# Why is the Gamma function defined by the definite integral for $\Re(z) >0$?

Gamma Function gives the integral definition of the gamma function as

$$\begin{equation*} \tag{1} \Gamma(z) := \int_{0}^\infty e^{-t}t^{z-1}\,\,dt, \text{ for } \Re(z) > 0. \end{equation*}$$

Why is $$(1)$$ defined for $$\Re(z) > 0$$? Could I not have $$\Gamma(3i) = \int_{0}^\infty e^{-t}t^{-1+3i}\,\,dt$$ for example? Can I write 'The integral definition of the gamma function is: $$\begin{equation*} \Gamma(z) := \int_{0}^\infty e^{-t}t^{z-1}\,\,dt, \text{ for } \Re(z) \geq 0 \text{ and } z\neq 0?' \end{equation*}$$

• Perhaps the $t^{-1}$ term in $\int\limits_{0}^\infty e^{-t}t^{3i}t^{-1}\,\,dt$ causes problems Mar 27, 2019 at 9:53
• @Henry Okay cool. Mar 27, 2019 at 10:00

$$\int_1^{\infty} e^{-t} t^{z-1}\, dt$$ exists for all complex numbers $$z$$ but $$\int_0^{1} e^{-t} |t^{z-1}|\, dt=\int_0^{1} e^{-t} t^{x-1}\, dt$$ where $$x$$ is the real part of $$z$$ and this integral is finite iff $$x>0$$.
In particular $$\int_0^{\infty} e^{-t} t^{i-1}\, dt$$ does not exist so you cannot use this integral to define $$\Gamma (i)$$.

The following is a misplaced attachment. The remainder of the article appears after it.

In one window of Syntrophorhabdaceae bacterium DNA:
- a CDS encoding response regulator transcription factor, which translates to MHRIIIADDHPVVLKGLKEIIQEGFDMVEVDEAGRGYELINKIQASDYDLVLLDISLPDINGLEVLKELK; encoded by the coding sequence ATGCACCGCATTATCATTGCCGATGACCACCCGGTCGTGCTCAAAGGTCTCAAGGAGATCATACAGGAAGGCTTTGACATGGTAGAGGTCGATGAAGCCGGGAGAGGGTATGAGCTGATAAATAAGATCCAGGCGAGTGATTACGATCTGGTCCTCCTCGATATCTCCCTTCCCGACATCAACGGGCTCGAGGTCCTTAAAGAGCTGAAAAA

• Okay. So is the functional equation $$\zeta(s) = 2^s\pi^{s-1}\sin \Bigl(\frac{s\pi}{2}\Bigr)\Gamma(1-s)\zeta(1-s), \text{ for } \Re(s) \leq 1 \text{ and } s \neq 0,1$$ valid at $s=1+3i$? Mar 27, 2019 at 10:05
• When I use Wolfram alpha to evaluate the integral, wolframalpha.com/input/… , it evaluates $\Gamma(i)$, i think. Is there an alternative definition to evaluate $\Gamma(z)$? Mar 27, 2019 at 10:12
• Before deriving the functional equation for $\zeta$ function one shows that there is a unique analytic function on $\mathbb C \setminus \{0,-1,-2,\cdots\}$ which coincides with the Gamma function defined by you for $\Re z >0$. The extended functions is also denoted by $\Gamma$. Mar 27, 2019 at 10:14